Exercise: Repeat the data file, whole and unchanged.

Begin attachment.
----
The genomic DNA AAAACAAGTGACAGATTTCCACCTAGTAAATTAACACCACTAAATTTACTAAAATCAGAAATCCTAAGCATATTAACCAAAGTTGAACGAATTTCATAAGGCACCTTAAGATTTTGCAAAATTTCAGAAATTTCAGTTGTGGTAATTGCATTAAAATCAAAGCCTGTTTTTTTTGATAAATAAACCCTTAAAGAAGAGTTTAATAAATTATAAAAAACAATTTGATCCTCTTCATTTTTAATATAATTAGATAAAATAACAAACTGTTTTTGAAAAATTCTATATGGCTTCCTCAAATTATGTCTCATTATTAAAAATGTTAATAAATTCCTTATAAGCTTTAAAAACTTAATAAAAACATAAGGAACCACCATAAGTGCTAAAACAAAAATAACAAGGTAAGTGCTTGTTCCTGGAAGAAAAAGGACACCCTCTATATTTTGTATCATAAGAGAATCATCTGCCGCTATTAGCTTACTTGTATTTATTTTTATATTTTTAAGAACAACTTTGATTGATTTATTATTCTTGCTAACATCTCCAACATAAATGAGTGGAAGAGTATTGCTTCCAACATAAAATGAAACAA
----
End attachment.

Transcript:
The genomic DNA AAAACAAGTGACAGATTTCCACCTAGTAAATTAACACCACTAAATTTACTAAAATCAGAAATCCTAAGCATATTAACCAAAGTTGAACGAATTTCATAAGGCACCTTAAGATTTTGCAAAATTTCAGAAATTTCAGTTGTGGTAATTGCATTAAAATCAAAGCCTGTTTTTTTTGATAAATAAACCCTTAAAGAAGAGTTTAATAAATTATAAAAAACAATTTGATCCTCTTCATTTTTAATATAATTAGATAAAATAACAAACTGTTTTTGAAAAATTCTATATGGCTTCCTCAAATTATGTCTCATTATTAAAAATGTTAATAAATTCCTTATAAGCTTTAAAAACTTAATAAAAACATAAGGAACCACCATAAGTGCTAAAACAAAAATAACAAGGTAAGTGCTTGTTCCTGGAAGAAAAAGGACACCCTCTATATTTTGTATCATAAGAGAATCATCTGCCGCTATTAGCTTACTTGTATTTATTTTTATATTTTTAAGAACAACTTTGATTGATTTATTATTCTTGCTAACATCTCCAACATAAATGAGTGGAAGAGTATTGCTTCCAACATAAAATGAAACAA